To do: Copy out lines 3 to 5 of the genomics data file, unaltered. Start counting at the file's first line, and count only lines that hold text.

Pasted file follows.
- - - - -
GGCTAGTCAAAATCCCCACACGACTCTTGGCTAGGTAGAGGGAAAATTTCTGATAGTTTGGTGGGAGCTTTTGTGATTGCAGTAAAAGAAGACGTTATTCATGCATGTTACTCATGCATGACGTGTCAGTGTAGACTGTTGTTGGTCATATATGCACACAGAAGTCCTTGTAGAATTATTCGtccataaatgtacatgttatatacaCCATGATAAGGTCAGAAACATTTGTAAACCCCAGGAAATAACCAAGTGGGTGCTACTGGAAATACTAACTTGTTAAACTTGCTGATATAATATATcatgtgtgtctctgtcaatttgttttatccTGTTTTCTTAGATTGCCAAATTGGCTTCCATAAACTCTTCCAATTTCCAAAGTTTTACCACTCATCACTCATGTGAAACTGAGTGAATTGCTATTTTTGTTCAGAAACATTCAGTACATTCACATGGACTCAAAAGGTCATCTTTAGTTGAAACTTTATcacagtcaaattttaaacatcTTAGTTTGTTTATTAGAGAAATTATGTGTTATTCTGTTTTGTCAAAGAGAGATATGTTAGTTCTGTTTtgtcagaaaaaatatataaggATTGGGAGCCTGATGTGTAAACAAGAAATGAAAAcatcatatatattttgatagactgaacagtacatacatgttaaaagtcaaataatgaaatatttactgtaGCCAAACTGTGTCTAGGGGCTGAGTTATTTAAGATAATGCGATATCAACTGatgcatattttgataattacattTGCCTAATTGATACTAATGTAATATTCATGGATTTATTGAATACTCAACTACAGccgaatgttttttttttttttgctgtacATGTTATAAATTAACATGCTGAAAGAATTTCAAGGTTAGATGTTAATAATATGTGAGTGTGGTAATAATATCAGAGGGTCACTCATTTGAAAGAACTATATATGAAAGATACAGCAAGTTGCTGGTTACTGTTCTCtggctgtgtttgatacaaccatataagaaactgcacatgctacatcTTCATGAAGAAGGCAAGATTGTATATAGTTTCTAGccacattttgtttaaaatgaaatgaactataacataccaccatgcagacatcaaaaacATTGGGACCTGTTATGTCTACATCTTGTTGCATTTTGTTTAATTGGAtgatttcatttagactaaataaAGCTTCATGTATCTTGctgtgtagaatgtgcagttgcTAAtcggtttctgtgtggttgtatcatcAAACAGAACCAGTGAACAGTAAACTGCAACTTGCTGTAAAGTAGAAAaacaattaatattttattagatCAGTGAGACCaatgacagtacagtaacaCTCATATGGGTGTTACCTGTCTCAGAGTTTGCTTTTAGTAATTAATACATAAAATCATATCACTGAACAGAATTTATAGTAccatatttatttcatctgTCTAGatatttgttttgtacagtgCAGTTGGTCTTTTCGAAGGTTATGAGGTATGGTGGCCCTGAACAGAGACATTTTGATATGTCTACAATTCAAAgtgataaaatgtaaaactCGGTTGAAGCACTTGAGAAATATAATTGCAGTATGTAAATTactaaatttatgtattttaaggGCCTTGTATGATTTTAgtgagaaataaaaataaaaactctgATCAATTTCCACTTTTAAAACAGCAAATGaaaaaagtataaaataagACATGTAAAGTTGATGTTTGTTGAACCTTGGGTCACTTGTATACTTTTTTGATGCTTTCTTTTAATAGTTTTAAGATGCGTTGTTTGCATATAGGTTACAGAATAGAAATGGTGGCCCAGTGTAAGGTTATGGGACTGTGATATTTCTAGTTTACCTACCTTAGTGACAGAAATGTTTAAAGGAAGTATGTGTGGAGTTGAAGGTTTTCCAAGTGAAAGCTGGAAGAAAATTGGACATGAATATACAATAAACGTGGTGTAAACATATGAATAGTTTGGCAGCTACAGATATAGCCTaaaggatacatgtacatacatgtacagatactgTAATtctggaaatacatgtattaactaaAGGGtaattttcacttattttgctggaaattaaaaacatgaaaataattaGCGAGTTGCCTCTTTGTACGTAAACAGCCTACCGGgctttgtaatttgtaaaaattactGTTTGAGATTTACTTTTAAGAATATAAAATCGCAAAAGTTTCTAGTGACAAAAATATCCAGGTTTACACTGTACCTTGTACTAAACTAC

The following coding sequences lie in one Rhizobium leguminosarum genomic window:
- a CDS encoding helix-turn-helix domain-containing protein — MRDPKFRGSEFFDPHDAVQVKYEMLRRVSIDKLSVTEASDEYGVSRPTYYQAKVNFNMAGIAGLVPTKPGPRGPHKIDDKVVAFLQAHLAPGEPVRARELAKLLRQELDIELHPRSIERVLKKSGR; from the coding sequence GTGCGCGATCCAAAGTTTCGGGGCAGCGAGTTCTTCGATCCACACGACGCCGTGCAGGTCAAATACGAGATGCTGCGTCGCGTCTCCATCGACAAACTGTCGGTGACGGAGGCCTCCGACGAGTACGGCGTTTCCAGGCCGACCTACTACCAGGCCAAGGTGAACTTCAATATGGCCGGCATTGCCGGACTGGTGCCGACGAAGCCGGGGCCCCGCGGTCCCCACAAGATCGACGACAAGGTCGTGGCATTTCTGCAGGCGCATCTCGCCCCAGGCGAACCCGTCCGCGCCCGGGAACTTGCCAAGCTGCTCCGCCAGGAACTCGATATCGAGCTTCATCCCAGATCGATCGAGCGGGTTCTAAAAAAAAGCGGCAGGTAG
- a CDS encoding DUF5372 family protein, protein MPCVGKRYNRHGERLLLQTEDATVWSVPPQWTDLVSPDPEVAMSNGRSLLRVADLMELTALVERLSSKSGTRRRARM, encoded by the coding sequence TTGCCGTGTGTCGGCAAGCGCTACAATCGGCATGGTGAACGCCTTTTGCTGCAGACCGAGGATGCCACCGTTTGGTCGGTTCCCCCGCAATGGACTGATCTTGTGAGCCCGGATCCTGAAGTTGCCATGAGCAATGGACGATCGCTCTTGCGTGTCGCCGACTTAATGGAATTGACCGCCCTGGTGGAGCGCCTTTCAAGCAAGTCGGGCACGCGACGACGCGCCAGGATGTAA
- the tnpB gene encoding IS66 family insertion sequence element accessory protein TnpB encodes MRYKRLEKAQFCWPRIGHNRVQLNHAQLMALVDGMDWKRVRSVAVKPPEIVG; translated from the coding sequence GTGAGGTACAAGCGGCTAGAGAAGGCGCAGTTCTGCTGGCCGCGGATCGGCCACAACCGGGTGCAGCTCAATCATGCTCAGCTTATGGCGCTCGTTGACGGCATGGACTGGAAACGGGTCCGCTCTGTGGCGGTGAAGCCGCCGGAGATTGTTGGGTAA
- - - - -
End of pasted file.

- a CDS encoding helix-turn-helix domain-containing protein — MRDPKFRGSEFFDPHDAVQVKYEMLRRVSIDKLSVTEASDEYGVSRPTYYQAKVNFNMAGIAGLVPTKPGPRGPHKIDDKVVAFLQAHLAPGEPVRARELAKLLRQELDIELHPRSIERVLKKSGR; from the coding sequence GTGCGCGATCCAAAGTTTCGGGGCAGCGAGTTCTTCGATCCACACGACGCCGTGCAGGTCAAATACGAGATGCTGCGTCGCGTCTCCATCGACAAACTGTCGGTGACGGAGGCCTCCGACGAGTACGGCGTTTCCAGGCCGACCTACTACCAGGCCAAGGTGAACTTCAATATGGCCGGCATTGCCGGACTGGTGCCGACGAAGCCGGGGCCCCGCGGTCCCCACAAGATCGACGACAAGGTCGTGGCATTTCTGCAGGCGCATCTCGCCCCAGGCGAACCCGTCCGCGCCCGGGAACTTGCCAAGCTGCTCCGCCAGGAACTCGATATCGAGCTTCATCCCAGATCGATCGAGCGGGTTCTAAAAAAAAGCGGCAGGTAG
- a CDS encoding DUF5372 family protein, protein MPCVGKRYNRHGERLLLQTEDATVWSVPPQWTDLVSPDPEVAMSNGRSLLRVADLMELTALVERLSSKSGTRRRARM, encoded by the coding sequence TTGCCGTGTGTCGGCAAGCGCTACAATCGGCATGGTGAACGCCTTTTGCTGCAGACCGAGGATGCCACCGTTTGGTCGGTTCCCCCGCAATGGACTGATCTTGTGAGCCCGGATCCTGAAGTTGCCATGAGCAATGGACGATCGCTCTTGCGTGTCGCCGACTTAATGGAATTGACCGCCCTGGTGGAGCGCCTTTCAAGCAAGTCGGGCACGCGACGACGCGCCAGGATGTAA
- the tnpB gene encoding IS66 family insertion sequence element accessory protein TnpB encodes MRYKRLEKAQFCWPRIGHNRVQLNHAQLMALVDGMDWKRVRSVAVKPPEIVG; translated from the coding sequence GTGAGGTACAAGCGGCTAGAGAAGGCGCAGTTCTGCTGGCCGCGGATCGGCCACAACCGGGTGCAGCTCAATCATGCTCAGCTTATGGCGCTCGTTGACGGCATGGACTGGAAACGGGTCCGCTCTGTGGCGGTGAAGCCGCCGGAGATTGTTGGGTAA